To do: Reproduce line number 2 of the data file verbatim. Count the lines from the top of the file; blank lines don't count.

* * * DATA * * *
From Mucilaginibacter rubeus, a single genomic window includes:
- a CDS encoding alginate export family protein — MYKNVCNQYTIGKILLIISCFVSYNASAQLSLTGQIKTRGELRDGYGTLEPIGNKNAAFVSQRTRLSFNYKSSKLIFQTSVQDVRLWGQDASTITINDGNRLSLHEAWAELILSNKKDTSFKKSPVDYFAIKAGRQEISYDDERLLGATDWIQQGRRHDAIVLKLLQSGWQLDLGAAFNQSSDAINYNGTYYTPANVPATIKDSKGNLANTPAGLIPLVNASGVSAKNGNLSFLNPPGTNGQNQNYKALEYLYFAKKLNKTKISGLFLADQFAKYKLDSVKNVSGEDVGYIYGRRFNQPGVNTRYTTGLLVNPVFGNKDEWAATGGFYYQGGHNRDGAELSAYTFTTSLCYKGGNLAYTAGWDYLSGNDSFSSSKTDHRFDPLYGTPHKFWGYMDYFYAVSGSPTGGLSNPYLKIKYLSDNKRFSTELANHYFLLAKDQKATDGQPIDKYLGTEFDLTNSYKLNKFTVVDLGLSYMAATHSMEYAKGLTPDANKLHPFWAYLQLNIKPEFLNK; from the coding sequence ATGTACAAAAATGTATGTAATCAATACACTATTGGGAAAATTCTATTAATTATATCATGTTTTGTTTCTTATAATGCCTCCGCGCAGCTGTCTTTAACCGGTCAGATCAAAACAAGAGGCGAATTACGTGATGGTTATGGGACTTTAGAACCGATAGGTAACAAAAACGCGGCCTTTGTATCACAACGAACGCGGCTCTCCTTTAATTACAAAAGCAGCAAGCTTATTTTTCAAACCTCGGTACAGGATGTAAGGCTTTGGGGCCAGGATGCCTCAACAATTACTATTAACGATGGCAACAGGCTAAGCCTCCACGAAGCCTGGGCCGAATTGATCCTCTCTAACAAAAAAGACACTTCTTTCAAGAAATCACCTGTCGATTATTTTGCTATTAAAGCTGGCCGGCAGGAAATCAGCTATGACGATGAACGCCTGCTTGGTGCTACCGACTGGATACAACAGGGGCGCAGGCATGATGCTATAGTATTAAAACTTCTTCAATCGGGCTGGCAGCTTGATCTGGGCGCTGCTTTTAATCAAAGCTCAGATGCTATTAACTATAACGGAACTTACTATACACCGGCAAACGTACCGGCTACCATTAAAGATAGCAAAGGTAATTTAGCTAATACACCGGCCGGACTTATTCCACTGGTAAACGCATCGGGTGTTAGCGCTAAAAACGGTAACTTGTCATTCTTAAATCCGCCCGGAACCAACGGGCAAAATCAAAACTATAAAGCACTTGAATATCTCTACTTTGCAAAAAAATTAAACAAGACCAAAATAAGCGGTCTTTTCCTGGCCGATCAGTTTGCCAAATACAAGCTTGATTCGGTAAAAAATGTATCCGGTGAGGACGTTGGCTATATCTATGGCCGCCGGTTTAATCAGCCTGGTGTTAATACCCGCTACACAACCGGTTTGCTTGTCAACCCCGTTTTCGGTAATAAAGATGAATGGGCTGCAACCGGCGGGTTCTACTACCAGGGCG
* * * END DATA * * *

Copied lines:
- a CDS encoding alginate export family protein — MYKNVCNQYTIGKILLIISCFVSYNASAQLSLTGQIKTRGELRDGYGTLEPIGNKNAAFVSQRTRLSFNYKSSKLIFQTSVQDVRLWGQDASTITINDGNRLSLHEAWAELILSNKKDTSFKKSPVDYFAIKAGRQEISYDDERLLGATDWIQQGRRHDAIVLKLLQSGWQLDLGAAFNQSSDAINYNGTYYTPANVPATIKDSKGNLANTPAGLIPLVNASGVSAKNGNLSFLNPPGTNGQNQNYKALEYLYFAKKLNKTKISGLFLADQFAKYKLDSVKNVSGEDVGYIYGRRFNQPGVNTRYTTGLLVNPVFGNKDEWAATGGFYYQGGHNRDGAELSAYTFTTSLCYKGGNLAYTAGWDYLSGNDSFSSSKTDHRFDPLYGTPHKFWGYMDYFYAVSGSPTGGLSNPYLKIKYLSDNKRFSTELANHYFLLAKDQKATDGQPIDKYLGTEFDLTNSYKLNKFTVVDLGLSYMAATHSMEYAKGLTPDANKLHPFWAYLQLNIKPEFLNK; from the coding sequence ATGTACAAAAATGTATGTAATCAATACACTATTGGGAAAATTCTATTAATTATATCATGTTTTGTTTCTTATAATGCCTCCGCGCAGCTGTCTTTAACCGGTCAGATCAAAACAAGAGGCGAATTACGTGATGGTTATGGGACTTTAGAACCGATAGGTAACAAAAACGCGGCCTTTGTATCACAACGAACGCGGCTCTCCTTTAATTACAAAAGCAGCAAGCTTATTTTTCAAACCTCGGTACAGGATGTAAGGCTTTGGGGCCAGGATGCCTCAACAATTACTATTAACGATGGCAACAGGCTAAGCCTCCACGAAGCCTGGGCCGAATTGATCCTCTCTAACAAAAAAGACACTTCTTTCAAGAAATCACCTGTCGATTATTTTGCTATTAAAGCTGGCCGGCAGGAAATCAGCTATGACGATGAACGCCTGCTTGGTGCTACCGACTGGATACAACAGGGGCGCAGGCATGATGCTATAGTATTAAAACTTCTTCAATCGGGCTGGCAGCTTGATCTGGGCGCTGCTTTTAATCAAAGCTCAGATGCTATTAACTATAACGGAACTTACTATACACCGGCAAACGTACCGGCTACCATTAAAGATAGCAAAGGTAATTTAGCTAATACACCGGCCGGACTTATTCCACTGGTAAACGCATCGGGTGTTAGCGCTAAAAACGGTAACTTGTCATTCTTAAATCCGCCCGGAACCAACGGGCAAAATCAAAACTATAAAGCACTTGAATATCTCTACTTTGCAAAAAAATTAAACAAGACCAAAATAAGCGGTCTTTTCCTGGCCGATCAGTTTGCCAAATACAAGCTTGATTCGGTAAAAAATGTATCCGGTGAGGACGTTGGCTATATCTATGGCCGCCGGTTTAATCAGCCTGGTGTTAATACCCGCTACACAACCGGTTTGCTTGTCAACCCCGTTTTCGGTAATAAAGATGAATGGGCTGCAACCGGCGGGTTCTACTACCAGGGCG